About the Author: Michael Flood

57 Comments

  1. Tested it in the Automobile Barcelona. It gives a lot for the cost but the design… Btw, would buy a new Zoe

  2. I’ll take a soul or model 3. This is just over priced and old tec. It should have CCS and a 22kW 3phase charger. 6.6kw type 2 plug was grand for smaller batteries but come on Nissan stop penny pinching and then charging over the odds.

  3. I'd buy a Tesla Model 3 due to range, performance and charging network. It was also the largest selling EV in the world in 2018 and is on track to do the same in 2019.

  4. Is Niro very available in the UK? In the US only limited availability in 10 states. E+ discounts put the price below what I have seen Niro's going for. Kona is a smaller car.

  5. I was always under the impression that repeatedly fast charging a battery dramatically shortens its life

  6. Why don't you include the Renault Zoe in the vote? That's the one that I'd buy especially the 2020 version with the bigger battery and range.

  7. saying how good is to increase the range by adding bigger battery is like I'm saying mu car is more economical after changing the standard 90 l trunk with a 130 l long range one… no thanks 🙂
    P.S. I wouldn't by EV!

  8. I am in the US and live close to Tesla factory, I have checked all those EVs and I have to say. For the long run, I think the Tesla is a better buy.

  9. £38k on a Nissan hatchback. The buyers of these cars will be doing low mileage to begin with, so the fuel savings aren’t really part of the debate. It’s simply far too expensive.

  10. Wowww!! $40,000 smackeroos! And yet it STILL doesn't have a 400 mile range or ultra-fast 100% recharge in 5-10 mins. And they BETTER include the at-home fast charger for FREE with prices like this. Your average consumer simply can't afford such an expensive car…where you are clearly paying more, to get less. Until EV's can match the convenience and features of ICE vehicles (including a more realistic price, ~$25K), there will be NO EV revolution anytime soon.

  11. But how does Hyundai and Kia manage a normal ride? I don't understand what Nissan is doing. They're an old carmaker they should know better surely.

  12. The Tesla model 3 is by far the nicest car, but Tesla's poor reputation for reliability and that touchscreen user interface would put me off buying one. If I was realistically going to buy one of these it would have to be the Hyundai or Kia. Compared to the Nissan, they have better efficiency, and they're cheaper.

  13. If they were all the same price It would be the Model 3 followed by the Hyundai Kona the Kia Niro and finally the Leaf. However, here in the states the Kia and Hyundai dealers are taking advantage of the limited availability and are tacking on about $7500 (conveniently the same amount as the federal rebate). The Niro and Kona were expected to be introduced at around $37k and $38k but are now around $45k. The dealers are taking away our federal subsidy. (I wonder if they're allowed to do that in the UK as well). If they were all the same price and it was a price I could afford, I'd go for the Tesla simply because its the only one sold manufacturer direct (no dealerships, their MSRP games, or their substantial markups). Now, if you shop around here in the states you can find the new Leaf SV Plus and SL Plus models for $5k to $10k less than a Kona or Niro. Since I cannot afford a Tesla and since Nissan dealers are a little more willing to negotiate, the winner for me would actually be a Leaf.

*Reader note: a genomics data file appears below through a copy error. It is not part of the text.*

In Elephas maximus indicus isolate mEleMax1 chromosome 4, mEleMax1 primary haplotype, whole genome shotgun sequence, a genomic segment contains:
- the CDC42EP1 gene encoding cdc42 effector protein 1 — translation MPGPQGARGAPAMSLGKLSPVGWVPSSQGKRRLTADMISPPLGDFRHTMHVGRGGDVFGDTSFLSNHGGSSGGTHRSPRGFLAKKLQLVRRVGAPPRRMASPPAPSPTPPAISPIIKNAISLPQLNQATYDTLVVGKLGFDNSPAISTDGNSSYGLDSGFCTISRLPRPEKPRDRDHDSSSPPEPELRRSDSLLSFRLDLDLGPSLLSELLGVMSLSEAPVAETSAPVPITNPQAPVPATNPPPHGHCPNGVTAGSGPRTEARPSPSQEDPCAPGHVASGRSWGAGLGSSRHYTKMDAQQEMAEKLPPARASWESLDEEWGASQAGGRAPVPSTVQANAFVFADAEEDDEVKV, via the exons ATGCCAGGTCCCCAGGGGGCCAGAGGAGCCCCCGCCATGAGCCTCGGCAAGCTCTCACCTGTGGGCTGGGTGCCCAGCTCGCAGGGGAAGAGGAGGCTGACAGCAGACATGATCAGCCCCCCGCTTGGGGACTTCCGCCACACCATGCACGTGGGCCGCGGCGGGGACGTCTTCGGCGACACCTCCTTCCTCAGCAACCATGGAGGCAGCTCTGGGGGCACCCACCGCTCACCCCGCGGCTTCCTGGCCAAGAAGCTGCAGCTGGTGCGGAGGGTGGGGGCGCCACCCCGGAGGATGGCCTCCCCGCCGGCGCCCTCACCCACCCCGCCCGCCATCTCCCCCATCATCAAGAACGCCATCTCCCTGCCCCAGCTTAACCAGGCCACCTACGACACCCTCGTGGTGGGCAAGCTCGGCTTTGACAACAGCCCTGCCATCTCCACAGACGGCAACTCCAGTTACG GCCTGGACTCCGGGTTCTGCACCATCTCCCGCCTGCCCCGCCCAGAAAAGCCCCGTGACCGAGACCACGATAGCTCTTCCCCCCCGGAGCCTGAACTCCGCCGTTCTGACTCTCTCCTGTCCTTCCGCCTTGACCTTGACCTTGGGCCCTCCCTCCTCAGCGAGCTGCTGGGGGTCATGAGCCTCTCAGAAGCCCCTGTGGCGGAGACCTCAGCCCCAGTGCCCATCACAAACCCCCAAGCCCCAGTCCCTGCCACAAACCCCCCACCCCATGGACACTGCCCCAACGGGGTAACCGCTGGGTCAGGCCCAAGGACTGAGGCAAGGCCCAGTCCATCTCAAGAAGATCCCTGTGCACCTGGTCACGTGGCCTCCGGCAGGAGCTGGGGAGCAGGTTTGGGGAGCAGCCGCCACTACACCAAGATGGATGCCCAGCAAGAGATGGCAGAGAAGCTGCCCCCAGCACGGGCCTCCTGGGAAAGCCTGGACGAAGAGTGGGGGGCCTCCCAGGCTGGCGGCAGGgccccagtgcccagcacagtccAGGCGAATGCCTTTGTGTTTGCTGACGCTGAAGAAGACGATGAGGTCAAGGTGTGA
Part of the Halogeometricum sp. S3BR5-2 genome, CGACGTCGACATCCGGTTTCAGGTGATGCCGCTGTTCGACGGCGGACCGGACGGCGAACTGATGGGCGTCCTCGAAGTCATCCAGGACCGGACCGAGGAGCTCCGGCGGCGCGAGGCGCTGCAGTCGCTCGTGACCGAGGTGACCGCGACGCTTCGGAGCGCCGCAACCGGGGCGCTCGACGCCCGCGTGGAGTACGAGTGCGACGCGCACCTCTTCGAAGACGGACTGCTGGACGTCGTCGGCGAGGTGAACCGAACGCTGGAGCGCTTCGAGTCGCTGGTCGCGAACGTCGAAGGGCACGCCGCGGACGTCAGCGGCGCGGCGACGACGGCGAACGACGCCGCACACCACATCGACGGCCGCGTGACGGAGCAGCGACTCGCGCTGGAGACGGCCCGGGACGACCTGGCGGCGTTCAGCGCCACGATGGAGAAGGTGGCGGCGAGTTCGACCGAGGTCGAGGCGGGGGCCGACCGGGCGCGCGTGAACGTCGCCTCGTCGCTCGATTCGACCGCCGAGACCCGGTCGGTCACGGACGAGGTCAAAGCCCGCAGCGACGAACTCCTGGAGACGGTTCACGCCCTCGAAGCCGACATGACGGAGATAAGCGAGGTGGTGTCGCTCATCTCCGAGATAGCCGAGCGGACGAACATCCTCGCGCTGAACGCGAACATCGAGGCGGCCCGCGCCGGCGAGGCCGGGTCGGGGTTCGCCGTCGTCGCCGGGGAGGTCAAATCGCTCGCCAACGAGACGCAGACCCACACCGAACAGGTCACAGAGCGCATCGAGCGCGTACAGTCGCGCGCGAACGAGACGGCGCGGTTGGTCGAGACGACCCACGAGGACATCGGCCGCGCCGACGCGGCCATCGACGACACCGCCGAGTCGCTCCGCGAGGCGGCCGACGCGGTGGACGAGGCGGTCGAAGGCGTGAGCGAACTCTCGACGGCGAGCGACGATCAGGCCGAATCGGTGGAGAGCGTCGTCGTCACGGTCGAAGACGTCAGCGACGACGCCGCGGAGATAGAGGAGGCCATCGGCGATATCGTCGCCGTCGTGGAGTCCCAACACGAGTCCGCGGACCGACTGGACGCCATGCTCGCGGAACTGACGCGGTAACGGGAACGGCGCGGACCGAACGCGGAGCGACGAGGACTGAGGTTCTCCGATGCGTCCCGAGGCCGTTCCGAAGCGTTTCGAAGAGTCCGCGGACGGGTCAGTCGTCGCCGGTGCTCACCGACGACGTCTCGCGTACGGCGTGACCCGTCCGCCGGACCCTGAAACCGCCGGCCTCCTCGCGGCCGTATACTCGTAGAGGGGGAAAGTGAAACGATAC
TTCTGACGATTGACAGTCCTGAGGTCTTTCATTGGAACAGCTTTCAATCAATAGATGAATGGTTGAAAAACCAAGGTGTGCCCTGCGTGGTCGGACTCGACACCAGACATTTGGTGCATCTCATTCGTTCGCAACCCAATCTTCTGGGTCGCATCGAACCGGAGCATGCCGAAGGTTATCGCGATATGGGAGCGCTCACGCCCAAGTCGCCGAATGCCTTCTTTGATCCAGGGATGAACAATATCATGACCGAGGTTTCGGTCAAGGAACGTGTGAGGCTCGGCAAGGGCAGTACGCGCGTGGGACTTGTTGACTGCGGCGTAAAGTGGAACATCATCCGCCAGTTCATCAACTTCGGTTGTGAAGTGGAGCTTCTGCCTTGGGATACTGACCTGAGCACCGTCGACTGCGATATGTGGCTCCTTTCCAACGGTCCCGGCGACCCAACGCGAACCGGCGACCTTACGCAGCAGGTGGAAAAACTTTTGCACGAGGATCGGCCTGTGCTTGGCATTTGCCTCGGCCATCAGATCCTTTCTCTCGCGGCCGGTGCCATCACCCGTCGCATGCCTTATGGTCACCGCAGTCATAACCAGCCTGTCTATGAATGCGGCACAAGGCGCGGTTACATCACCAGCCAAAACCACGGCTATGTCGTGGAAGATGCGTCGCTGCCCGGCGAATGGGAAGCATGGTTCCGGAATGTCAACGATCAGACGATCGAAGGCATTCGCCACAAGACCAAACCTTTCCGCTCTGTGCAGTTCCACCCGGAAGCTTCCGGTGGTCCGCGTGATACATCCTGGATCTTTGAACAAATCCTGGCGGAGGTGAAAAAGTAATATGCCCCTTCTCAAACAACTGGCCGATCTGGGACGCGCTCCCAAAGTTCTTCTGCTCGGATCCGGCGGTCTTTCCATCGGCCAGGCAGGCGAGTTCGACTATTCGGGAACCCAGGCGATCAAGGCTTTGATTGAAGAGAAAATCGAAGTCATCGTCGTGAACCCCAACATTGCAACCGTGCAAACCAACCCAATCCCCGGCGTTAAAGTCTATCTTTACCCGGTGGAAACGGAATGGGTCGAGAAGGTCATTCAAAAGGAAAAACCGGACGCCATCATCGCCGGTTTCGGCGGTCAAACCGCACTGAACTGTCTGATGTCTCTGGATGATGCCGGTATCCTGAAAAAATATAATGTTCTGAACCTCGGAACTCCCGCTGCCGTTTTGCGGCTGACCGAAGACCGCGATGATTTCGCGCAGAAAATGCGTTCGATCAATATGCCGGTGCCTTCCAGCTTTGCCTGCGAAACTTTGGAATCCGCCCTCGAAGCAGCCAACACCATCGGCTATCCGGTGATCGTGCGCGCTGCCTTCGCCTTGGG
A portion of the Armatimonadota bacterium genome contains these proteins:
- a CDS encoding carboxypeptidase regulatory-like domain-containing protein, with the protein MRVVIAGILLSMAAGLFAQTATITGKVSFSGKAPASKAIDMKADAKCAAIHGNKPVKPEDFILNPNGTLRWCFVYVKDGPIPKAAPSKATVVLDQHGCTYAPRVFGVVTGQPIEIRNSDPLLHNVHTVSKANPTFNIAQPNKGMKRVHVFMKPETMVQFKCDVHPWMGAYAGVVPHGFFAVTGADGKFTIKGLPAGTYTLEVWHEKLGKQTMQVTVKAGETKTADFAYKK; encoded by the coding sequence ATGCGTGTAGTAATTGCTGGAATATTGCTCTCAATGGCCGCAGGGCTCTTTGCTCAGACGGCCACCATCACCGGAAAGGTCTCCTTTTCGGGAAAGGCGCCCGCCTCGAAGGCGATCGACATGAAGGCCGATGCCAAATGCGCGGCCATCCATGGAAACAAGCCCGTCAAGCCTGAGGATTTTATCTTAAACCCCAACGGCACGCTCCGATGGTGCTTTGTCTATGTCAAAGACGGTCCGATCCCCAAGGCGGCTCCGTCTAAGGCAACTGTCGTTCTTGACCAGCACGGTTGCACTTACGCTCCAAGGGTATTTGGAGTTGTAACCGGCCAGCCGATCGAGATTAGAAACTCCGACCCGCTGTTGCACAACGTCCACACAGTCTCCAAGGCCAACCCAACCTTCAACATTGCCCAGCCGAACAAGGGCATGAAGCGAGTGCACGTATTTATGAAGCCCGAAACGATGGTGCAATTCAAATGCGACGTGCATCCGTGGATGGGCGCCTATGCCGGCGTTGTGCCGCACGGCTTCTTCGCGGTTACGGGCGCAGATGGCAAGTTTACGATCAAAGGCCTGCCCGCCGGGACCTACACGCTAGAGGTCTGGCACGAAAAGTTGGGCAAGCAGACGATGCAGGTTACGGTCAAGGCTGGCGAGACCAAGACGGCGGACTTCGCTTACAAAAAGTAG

14. It's just not hitting the mark efficiency comfort, ride and handling it's failing dramatically in comparison to it's competition another nail in the leafs coffin you think the would have learnt from rapidgate lol. Fact remains they'll sell a shit load because there availability is there and buyers need to compromise as the waiting list for kia and Hyundai or pay a premium

  15. I went for a Kona Electric and couldn’t be happier. A fabulous car and in the summer I’m getting up to 300 miles range in real world driving which I find amazing…

  16. I'd get a Kona or maybe even a Model 3. They are both better looking and with better performance for the money.

  17. I haven't test driven the e-Niro yet but the Leaf is the smoother on the road and the tech seems better than anything Hyundai or VW have to offer. Most importantly the Leaf comes with a Level 2 charger.

  18. I have my 40kw leaf leased for another year and a half. It's a great car, but this is not a compelling upgrade – sorry Nissan. I'm afraid I have to agree, they have really fallen behind. Unless they have something more radical than this in the pipeline, I'll be looking at other EVs for my next one.

  19. I wouldn't buy any of them. All too expensive. Basically, you are paying twice the price for an EV. Not interested until there is price parity between ICEs and Eva.

Leave a Reply

Your email address will not be published. Required fields are marked *